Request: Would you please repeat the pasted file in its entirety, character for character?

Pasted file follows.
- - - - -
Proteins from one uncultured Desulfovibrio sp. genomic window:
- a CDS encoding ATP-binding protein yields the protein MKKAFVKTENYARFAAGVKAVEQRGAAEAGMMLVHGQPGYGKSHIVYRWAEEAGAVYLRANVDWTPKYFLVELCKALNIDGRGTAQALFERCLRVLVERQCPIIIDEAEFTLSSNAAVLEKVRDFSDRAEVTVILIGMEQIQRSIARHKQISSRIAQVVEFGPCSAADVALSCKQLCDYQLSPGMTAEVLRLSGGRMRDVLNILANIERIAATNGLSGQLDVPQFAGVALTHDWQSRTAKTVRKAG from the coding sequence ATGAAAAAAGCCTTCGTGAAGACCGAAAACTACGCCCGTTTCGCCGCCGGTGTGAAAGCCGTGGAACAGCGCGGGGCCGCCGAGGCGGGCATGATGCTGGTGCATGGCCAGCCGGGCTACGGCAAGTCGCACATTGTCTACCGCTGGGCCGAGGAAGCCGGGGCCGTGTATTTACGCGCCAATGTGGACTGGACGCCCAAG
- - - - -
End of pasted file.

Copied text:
Proteins from one uncultured Desulfovibrio sp. genomic window:
- a CDS encoding ATP-binding protein yields the protein MKKAFVKTENYARFAAGVKAVEQRGAAEAGMMLVHGQPGYGKSHIVYRWAEEAGAVYLRANVDWTPKYFLVELCKALNIDGRGTAQALFERCLRVLVERQCPIIIDEAEFTLSSNAAVLEKVRDFSDRAEVTVILIGMEQIQRSIARHKQISSRIAQVVEFGPCSAADVALSCKQLCDYQLSPGMTAEVLRLSGGRMRDVLNILANIERIAATNGLSGQLDVPQFAGVALTHDWQSRTAKTVRKAG from the coding sequence ATGAAAAAAGCCTTCGTGAAGACCGAAAACTACGCCCGTTTCGCCGCCGGTGTGAAAGCCGTGGAACAGCGCGGGGCCGCCGAGGCGGGCATGATGCTGGTGCATGGCCAGCCGGGCTACGGCAAGTCGCACATTGTCTACCGCTGGGCCGAGGAAGCCGGGGCCGTGTATTTACGCGCCAATGTGGACTGGACGCCCAAG